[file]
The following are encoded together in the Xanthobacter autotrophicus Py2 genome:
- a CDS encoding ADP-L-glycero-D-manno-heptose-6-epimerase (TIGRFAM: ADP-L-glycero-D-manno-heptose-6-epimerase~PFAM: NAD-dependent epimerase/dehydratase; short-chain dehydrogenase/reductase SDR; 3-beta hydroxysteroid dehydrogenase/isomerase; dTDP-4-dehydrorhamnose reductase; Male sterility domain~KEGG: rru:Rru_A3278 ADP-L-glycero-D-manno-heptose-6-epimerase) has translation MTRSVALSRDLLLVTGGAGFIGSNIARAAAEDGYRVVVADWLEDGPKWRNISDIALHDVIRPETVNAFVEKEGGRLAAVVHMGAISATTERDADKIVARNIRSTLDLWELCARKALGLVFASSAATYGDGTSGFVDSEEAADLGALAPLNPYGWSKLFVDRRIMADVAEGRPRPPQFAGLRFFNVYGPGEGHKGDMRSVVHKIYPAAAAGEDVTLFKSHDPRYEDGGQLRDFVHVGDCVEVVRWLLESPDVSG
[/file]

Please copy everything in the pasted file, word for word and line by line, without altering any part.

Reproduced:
The following are encoded together in the Xanthobacter autotrophicus Py2 genome:
- a CDS encoding ADP-L-glycero-D-manno-heptose-6-epimerase (TIGRFAM: ADP-L-glycero-D-manno-heptose-6-epimerase~PFAM: NAD-dependent epimerase/dehydratase; short-chain dehydrogenase/reductase SDR; 3-beta hydroxysteroid dehydrogenase/isomerase; dTDP-4-dehydrorhamnose reductase; Male sterility domain~KEGG: rru:Rru_A3278 ADP-L-glycero-D-manno-heptose-6-epimerase) has translation MTRSVALSRDLLLVTGGAGFIGSNIARAAAEDGYRVVVADWLEDGPKWRNISDIALHDVIRPETVNAFVEKEGGRLAAVVHMGAISATTERDADKIVARNIRSTLDLWELCARKALGLVFASSAATYGDGTSGFVDSEEAADLGALAPLNPYGWSKLFVDRRIMADVAEGRPRPPQFAGLRFFNVYGPGEGHKGDMRSVVHKIYPAAAAGEDVTLFKSHDPRYEDGGQLRDFVHVGDCVEVVRWLLESPDVSG